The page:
On Friday, the Food and Drug Administration issued an emergency authorization for the first at-home test that can detect flu and Covid-19 — but for the test’s maker, Lucira, the long-anticipated authorization may have taken too long. The company filed for bankruptcy on Feb. 22, directly blaming the “protracted” FDA authorization process for the over-the-counter combination test for its financial troubles.
“This is a major milestone for Lucira Health and for at-home diagnostics, and I can’t thank our employees and partners enough for seeing this through, and of course, for the FDA’s recognition,” said Lucira CEO Erik Engelson in a statement to STAT, making no mention of the company’s bankruptcy. At the time of publication, Lucira had not answered questions about how the bankruptcy affects their ability to manufacture and sell the newly authorized test kit, which can detect influenza A and B.
The timing of the decision is likely to fuel ongoing frustrations among home test manufacturers, some of whom have said that despite the FDA’s outward expression of support for at-home flu diagnostics, actually getting a test authorized is exceedingly difficult. The understaffed agency has struggled to return responses to pre-submissions in a timely fashion, making it even harder for companies to plan clinical trials. The FDA also requires a particular number of positive flu B cases in those trials to authorize a test, even though the virus circulates at extremely low levels in the U.S. and was nearly non-existent this year. Another test manufacturer previously told STAT that the FDA has also strongly suggested to them that they incorporate a method to automatically report positive cases to public health agencies, a significant challenge.
The agency’s EUA program allowed an easier route for combination SARS-CoV-2 and flu tests to be authorized than for flu-only tests. A Lucira spokesperson said in a statement that a standalone flu diagnostic is “always a possibility on the Lucira testing platform,” but that the company thought it was important to develop a combination test because of the similarities between Covid and flu.
Jeff Shuren, director of the FDA’s Center for Devices and Radiological Health, said in a statement about the “milestone” Lucira authorization that the FDA “strongly supports innovation in test development, and we are eager to continue advancing greater access to at-home infectious disease testing to best support public health needs.”
The timing of the FDA’s decision has also sparked criticism of the agency’s pace. According to Lucira’s February 24 bankruptcy hearing, the company filed for an EUA in May 2022 and anticipated receiving it in August, well ahead of flu season. This estimate was based on its experience with its EUA submission for its home Covid-19 test. The company did receive interim authorization in Canada in August, but the FDA took until November to recommend Lucira re-submit for a point-of-care approval. That would allow the test to be used at approved clinics, but not at home. The point-of-care authorization was announced the same day STAT published a piece probing why the FDA had not authorized any at-home tests for flu.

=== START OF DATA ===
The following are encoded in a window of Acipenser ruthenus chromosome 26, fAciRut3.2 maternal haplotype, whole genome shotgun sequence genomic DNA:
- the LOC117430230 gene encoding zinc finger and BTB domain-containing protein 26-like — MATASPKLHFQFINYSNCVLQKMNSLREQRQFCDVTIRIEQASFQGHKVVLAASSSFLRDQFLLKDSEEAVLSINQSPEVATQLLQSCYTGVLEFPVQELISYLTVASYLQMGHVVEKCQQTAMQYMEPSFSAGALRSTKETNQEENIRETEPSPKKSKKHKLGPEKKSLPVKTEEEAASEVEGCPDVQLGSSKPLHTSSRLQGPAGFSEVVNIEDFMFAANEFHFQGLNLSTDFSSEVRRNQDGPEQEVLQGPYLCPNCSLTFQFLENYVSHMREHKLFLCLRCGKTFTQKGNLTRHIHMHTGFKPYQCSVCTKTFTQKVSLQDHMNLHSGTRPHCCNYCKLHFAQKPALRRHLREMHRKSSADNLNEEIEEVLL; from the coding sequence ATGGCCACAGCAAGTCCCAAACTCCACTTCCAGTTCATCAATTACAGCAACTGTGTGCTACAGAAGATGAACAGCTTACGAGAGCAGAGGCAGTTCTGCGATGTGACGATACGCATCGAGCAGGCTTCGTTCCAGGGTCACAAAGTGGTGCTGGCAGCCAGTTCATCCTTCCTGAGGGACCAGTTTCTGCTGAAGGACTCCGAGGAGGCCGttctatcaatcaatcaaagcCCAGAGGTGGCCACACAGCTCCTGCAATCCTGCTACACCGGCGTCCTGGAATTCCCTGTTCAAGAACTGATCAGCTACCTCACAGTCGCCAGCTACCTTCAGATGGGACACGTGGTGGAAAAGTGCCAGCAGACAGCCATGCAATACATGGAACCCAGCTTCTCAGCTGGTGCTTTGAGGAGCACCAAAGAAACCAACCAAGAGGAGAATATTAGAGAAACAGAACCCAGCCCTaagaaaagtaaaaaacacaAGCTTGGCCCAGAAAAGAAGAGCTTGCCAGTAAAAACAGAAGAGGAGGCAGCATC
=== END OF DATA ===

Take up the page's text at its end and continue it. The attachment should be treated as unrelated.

Engelson said in the company’s third-quarter earnings call that the FDA would allow Lucira to submit for home use “once additional prospective clinical data has been obtained through ongoing clinical trials.”
Lawyers indicated in Lucira’s February 24 bankruptcy hearing that the company anticipated robust sales of the test kit during Q4 of 2022 and Q1 of 2023 because of reduced Covid precautions, low flu vaccination rates, and discussions with retailers who indicated they would place “substantial orders” once the test kit was authorized. The “unanticipated” length of the authorization process forced Lucira to cut staff twice in the last four months, with notices going out to the company’s remaining 63 employees ahead of the bankruptcy filing.
Lucira co-founder John Waldeisen, who left the company in 2020, accused the FDA on Twitter of “slow-rolling” the submission, and suggested the timing of both the November decision and the latest authorization indicate the FDA is being too reactive.
“Should all innovative [medical] device companies have to announce bankruptcy for their products to be cleared?,” he wrote.
Unlike most home tests, which have limited sensitivity because they detect the amount of virus antigen present in the sample, Lucira’s nucleic acid amplification technology allowed the amount of virus in the sample to be magnified, thus increasing the sensitivity of virus detection, similar to a PCR test. The point-of-care test retails for $99 per test; the price of the home test has not yet been disclosed.
The company’s lawyers indicated in the bankruptcy hearing that Lucira was not able to find anyone willing to buy the company prior to the Chapter 11 filing. With the only authorized at-home flu test on the American market, it’s an open question whether the company’s continued operations will allow the company to survive or will entice another party to buy Lucira.
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